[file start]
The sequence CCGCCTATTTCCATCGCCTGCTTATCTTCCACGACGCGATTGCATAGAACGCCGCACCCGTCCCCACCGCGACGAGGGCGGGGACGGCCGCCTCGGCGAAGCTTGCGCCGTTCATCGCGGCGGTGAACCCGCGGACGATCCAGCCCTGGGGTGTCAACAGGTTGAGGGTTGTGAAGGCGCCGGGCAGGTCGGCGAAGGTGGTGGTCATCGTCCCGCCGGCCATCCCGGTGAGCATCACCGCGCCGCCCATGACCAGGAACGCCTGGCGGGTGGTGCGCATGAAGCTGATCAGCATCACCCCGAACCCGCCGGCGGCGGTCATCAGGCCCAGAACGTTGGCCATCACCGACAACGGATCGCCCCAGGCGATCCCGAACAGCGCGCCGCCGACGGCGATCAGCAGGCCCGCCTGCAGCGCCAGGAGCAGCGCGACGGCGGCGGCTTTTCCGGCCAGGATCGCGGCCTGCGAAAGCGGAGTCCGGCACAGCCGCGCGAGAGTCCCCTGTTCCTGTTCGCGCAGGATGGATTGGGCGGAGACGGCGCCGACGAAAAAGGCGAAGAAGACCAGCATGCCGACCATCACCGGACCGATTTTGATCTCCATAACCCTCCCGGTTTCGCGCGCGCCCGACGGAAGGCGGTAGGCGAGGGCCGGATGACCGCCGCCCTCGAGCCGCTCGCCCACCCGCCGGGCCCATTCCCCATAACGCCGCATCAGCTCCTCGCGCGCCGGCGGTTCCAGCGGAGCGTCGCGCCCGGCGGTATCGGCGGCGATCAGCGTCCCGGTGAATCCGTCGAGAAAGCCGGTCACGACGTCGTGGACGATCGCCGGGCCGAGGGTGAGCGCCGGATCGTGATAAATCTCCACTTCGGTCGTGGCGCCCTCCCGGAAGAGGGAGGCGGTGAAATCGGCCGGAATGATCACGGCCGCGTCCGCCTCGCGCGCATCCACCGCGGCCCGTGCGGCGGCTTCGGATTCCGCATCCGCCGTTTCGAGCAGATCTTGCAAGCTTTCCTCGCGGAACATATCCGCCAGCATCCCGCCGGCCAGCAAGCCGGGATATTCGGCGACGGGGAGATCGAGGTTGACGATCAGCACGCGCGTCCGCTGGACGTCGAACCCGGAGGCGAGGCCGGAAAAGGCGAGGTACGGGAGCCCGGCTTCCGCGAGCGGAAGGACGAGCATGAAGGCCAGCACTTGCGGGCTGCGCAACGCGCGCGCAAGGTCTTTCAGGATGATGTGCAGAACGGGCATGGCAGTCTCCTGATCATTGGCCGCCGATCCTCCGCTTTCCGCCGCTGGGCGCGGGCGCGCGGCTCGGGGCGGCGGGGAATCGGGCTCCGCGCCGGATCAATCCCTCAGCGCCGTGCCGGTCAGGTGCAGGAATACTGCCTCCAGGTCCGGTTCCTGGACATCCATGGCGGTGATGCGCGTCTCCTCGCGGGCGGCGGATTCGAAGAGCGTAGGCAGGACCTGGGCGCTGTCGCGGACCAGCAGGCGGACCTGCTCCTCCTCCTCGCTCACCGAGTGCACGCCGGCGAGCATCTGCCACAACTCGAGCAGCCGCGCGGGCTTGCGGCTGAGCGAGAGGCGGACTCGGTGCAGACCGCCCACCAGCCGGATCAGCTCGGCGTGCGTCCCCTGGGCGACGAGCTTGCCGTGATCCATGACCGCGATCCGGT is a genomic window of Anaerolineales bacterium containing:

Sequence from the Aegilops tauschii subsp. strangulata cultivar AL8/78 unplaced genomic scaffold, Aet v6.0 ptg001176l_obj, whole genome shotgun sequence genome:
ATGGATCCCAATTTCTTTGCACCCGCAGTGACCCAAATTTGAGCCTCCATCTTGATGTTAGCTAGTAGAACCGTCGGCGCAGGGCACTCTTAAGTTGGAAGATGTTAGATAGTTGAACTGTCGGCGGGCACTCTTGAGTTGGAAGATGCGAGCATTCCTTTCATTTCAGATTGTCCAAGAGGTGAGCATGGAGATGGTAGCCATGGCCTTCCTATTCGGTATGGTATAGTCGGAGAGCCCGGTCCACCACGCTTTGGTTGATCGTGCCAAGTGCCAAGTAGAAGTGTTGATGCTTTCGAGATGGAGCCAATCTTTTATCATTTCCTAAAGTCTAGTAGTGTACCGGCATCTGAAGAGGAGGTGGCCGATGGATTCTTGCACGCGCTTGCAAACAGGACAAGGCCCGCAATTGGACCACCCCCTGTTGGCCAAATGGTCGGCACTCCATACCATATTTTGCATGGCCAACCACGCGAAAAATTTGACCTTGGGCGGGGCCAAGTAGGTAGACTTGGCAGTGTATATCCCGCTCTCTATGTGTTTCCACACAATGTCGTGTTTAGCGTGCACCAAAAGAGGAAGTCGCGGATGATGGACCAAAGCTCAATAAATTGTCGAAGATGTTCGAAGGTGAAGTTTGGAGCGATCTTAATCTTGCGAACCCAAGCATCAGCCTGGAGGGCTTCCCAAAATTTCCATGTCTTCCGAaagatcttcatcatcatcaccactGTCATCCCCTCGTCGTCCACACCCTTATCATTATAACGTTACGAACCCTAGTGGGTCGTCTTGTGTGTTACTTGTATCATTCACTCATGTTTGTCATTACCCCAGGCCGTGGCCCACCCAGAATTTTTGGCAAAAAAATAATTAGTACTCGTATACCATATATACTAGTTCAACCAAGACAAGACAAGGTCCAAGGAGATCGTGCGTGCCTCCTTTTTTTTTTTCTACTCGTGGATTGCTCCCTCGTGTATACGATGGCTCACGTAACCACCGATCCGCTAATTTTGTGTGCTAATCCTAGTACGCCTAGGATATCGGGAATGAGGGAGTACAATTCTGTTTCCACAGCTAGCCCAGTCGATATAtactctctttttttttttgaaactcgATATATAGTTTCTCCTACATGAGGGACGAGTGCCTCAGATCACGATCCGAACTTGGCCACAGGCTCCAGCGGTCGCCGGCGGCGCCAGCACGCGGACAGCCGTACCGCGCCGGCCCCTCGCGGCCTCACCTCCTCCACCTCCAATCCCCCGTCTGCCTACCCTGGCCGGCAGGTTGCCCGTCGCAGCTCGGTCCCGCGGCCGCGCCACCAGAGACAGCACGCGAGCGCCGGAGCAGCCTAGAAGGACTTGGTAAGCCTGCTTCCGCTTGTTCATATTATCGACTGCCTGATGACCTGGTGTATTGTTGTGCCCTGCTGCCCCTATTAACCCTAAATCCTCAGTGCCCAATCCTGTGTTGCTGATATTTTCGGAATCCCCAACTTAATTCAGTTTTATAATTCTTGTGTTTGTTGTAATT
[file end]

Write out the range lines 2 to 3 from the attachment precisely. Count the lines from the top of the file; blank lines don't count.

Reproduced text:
Sequence from the Aegilops tauschii subsp. strangulata cultivar AL8/78 unplaced genomic scaffold, Aet v6.0 ptg001176l_obj, whole genome shotgun sequence genome:
ATGGATCCCAATTTCTTTGCACCCGCAGTGACCCAAATTTGAGCCTCCATCTTGATGTTAGCTAGTAGAACCGTCGGCGCAGGGCACTCTTAAGTTGGAAGATGTTAGATAGTTGAACTGTCGGCGGGCACTCTTGAGTTGGAAGATGCGAGCATTCCTTTCATTTCAGATTGTCCAAGAGGTGAGCATGGAGATGGTAGCCATGGCCTTCCTATTCGGTATGGTATAGTCGGAGAGCCCGGTCCACCACGCTTTGGTTGATCGTGCCAAGTGCCAAGTAGAAGTGTTGATGCTTTCGAGATGGAGCCAATCTTTTATCATTTCCTAAAGTCTAGTAGTGTACCGGCATCTGAAGAGGAGGTGGCCGATGGATTCTTGCACGCGCTTGCAAACAGGACAAGGCCCGCAATTGGACCACCCCCTGTTGGCCAAATGGTCGGCACTCCATACCATATTTTGCATGGCCAACCACGCGAAAAATTTGACCTTGGGCGGGGCCAAGTAGGTAGACTTGGCAGTGTATATCCCGCTCTCTATGTGTTTCCACACAATGTCGTGTTTAGCGTGCACCAAAAGAGGAAGTCGCGGATGATGGACCAAAGCTCAATAAATTGTCGAAGATGTTCGAAGGTGAAGTTTGGAGCGATCTTAATCTTGCGAACCCAAGCATCAGCCTGGAGGGCTTCCCAAAATTTCCATGTCTTCCGAaagatcttcatcatcatcaccactGTCATCCCCTCGTCGTCCACACCCTTATCATTATAACGTTACGAACCCTAGTGGGTCGTCTTGTGTGTTACTTGTATCATTCACTCATGTTTGTCATTACCCCAGGCCGTGGCCCACCCAGAATTTTTGGCAAAAAAATAATTAGTACTCGTATACCATATATACTAGTTCAACCAAGACAAGACAAGGTCCAAGGAGATCGTGCGTGCCTCCTTTTTTTTTTTCTACTCGTGGATTGCTCCCTCGTGTATACGATGGCTCACGTAACCACCGATCCGCTAATTTTGTGTGCTAATCCTAGTACGCCTAGGATATCGGGAATGAGGGAGTACAATTCTGTTTCCACAGCTAGCCCAGTCGATATAtactctctttttttttttgaaactcgATATATAGTTTCTCCTACATGAGGGACGAGTGCCTCAGATCACGATCCGAACTTGGCCACAGGCTCCAGCGGTCGCCGGCGGCGCCAGCACGCGGACAGCCGTACCGCGCCGGCCCCTCGCGGCCTCACCTCCTCCACCTCCAATCCCCCGTCTGCCTACCCTGGCCGGCAGGTTGCCCGTCGCAGCTCGGTCCCGCGGCCGCGCCACCAGAGACAGCACGCGAGCGCCGGAGCAGCCTAGAAGGACTTGGTAAGCCTGCTTCCGCTTGTTCATATTATCGACTGCCTGATGACCTGGTGTATTGTTGTGCCCTGCTGCCCCTATTAACCCTAAATCCTCAGTGCCCAATCCTGTGTTGCTGATATTTTCGGAATCCCCAACTTAATTCAGTTTTATAATTCTTGTGTTTGTTGTAATT